Fake signs warning of jellyfish and cliff falls have been put up by locals on the island of Mallorca to deter unwanted tourists.
Other bogus signs “tell holidaymakers bays are closed to the public or that it takes two hours and 53 minutes to walk to a beach which is actually 100 yards away”, reported The Sun.
The signs, the work of a local protest group called Caterva, have appeared across the island of Mallorca, with footnotes written in Catalan explaining: “Open beach. Not to jellyfish nor foreigners.”
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One sign in Cala Murta claimed there is a risk of rock falls, but informed locals: “Come in. The danger is not of a landslide, it is of overcrowding.”
Caterva explained the protest on social media, saying: “These days we carried out a denunciation action against the #massificació tourist in the coves of #Manacor.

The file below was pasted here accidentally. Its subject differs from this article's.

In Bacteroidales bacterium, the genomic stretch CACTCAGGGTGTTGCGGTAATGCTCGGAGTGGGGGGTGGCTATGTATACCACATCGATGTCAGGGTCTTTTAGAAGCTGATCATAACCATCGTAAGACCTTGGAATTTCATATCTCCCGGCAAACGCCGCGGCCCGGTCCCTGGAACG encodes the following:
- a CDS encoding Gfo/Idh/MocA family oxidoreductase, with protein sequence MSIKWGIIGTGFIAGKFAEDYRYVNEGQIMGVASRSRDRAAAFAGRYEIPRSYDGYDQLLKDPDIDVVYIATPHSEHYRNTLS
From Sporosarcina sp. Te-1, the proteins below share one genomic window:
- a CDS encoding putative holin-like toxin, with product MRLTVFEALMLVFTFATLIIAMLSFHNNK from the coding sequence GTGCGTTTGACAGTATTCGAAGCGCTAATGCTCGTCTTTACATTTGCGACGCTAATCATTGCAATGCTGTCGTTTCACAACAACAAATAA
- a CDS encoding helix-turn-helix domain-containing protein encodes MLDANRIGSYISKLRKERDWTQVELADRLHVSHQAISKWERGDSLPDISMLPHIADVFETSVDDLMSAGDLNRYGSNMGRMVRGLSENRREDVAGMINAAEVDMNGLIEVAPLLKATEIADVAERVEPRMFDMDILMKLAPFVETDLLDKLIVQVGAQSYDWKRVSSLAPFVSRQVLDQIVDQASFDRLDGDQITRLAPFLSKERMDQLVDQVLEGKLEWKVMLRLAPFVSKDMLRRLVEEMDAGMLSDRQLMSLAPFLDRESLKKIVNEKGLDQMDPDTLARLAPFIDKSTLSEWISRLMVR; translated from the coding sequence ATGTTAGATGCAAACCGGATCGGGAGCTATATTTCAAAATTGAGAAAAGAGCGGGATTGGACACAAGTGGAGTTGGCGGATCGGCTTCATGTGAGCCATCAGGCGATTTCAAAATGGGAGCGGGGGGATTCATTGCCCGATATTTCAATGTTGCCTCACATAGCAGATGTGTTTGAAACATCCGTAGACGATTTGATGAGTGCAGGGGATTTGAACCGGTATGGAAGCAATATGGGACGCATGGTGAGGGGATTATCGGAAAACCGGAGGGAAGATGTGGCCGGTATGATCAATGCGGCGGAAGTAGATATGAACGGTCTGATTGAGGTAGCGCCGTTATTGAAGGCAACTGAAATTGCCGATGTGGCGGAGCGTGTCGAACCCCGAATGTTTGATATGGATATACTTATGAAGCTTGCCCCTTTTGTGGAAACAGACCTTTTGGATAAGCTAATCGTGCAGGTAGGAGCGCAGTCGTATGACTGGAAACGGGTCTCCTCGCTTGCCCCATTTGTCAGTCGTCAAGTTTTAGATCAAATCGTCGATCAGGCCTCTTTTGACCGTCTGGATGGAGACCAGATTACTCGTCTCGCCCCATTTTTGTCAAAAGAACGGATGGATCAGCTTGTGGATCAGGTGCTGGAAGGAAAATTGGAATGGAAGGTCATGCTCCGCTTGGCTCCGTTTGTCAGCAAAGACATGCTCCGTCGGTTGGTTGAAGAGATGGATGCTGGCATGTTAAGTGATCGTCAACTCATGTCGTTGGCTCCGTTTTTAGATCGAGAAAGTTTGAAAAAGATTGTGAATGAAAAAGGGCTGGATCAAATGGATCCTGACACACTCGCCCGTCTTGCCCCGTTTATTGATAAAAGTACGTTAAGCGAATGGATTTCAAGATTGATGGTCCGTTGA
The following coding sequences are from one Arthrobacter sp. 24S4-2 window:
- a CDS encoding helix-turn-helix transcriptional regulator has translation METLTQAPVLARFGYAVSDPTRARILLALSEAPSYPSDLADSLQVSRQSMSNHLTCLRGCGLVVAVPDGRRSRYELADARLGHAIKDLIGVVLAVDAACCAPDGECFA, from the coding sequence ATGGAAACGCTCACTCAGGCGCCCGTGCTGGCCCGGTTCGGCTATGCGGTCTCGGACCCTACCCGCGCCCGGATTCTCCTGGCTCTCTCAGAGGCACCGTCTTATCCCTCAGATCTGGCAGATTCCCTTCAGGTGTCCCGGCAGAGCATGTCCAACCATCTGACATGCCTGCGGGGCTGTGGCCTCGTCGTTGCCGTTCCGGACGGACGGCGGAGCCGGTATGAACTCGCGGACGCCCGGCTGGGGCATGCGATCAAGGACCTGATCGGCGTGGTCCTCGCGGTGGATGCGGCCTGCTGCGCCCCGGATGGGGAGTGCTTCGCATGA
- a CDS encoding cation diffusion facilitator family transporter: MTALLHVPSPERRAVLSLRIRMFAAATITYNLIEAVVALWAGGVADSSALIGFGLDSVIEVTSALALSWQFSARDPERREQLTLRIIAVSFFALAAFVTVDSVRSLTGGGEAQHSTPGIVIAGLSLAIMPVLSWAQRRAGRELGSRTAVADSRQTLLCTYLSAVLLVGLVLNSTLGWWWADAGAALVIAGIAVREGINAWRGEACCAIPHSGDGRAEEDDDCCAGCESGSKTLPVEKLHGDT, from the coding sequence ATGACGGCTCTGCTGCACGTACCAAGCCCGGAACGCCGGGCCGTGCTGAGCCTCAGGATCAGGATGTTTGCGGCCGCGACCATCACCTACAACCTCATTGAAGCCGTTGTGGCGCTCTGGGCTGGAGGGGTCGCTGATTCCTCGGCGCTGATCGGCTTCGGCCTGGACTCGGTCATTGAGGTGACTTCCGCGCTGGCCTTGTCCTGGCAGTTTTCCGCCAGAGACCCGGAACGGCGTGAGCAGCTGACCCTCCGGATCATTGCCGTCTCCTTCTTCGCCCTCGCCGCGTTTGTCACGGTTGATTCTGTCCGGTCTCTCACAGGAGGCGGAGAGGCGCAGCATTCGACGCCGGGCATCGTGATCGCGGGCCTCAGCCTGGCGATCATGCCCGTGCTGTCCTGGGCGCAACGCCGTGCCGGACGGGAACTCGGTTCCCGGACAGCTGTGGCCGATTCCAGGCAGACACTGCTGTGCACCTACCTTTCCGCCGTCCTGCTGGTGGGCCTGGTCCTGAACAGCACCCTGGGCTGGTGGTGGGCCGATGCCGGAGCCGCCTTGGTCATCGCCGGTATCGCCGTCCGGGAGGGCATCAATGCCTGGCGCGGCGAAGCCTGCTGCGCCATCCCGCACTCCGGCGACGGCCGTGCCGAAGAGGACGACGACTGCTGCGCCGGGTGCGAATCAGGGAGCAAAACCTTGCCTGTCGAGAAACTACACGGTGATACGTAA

“With a bit of humour, we’ve put up a few posters that you can see in the photos. From Cala Morlanda to Cala Bota.”
The move follows a summer in which British holidaymakers have provoked the ire of authorities and locals alike and been accused of loutish behaviour.
Ian Jennings, a British holidaymaker, told The Sun: “I love Mallorca and have gone most years. But if this is their attitude then, I’m sorry, but screw them.
“I don’t want to go anywhere I’m not wanted. I’ll be taking my cash elsewhere – and I suspect there will be millions more Brits like me. Let’s see what they moan about on their rude signs then.”
Each year “more than 2.3 million Britons head to Mallorca, accounting for more than a quarter of the total tourist traffic”, said The Times. The average Brit “spends £950 in the Balearic Islands during each stay”, the paper added.
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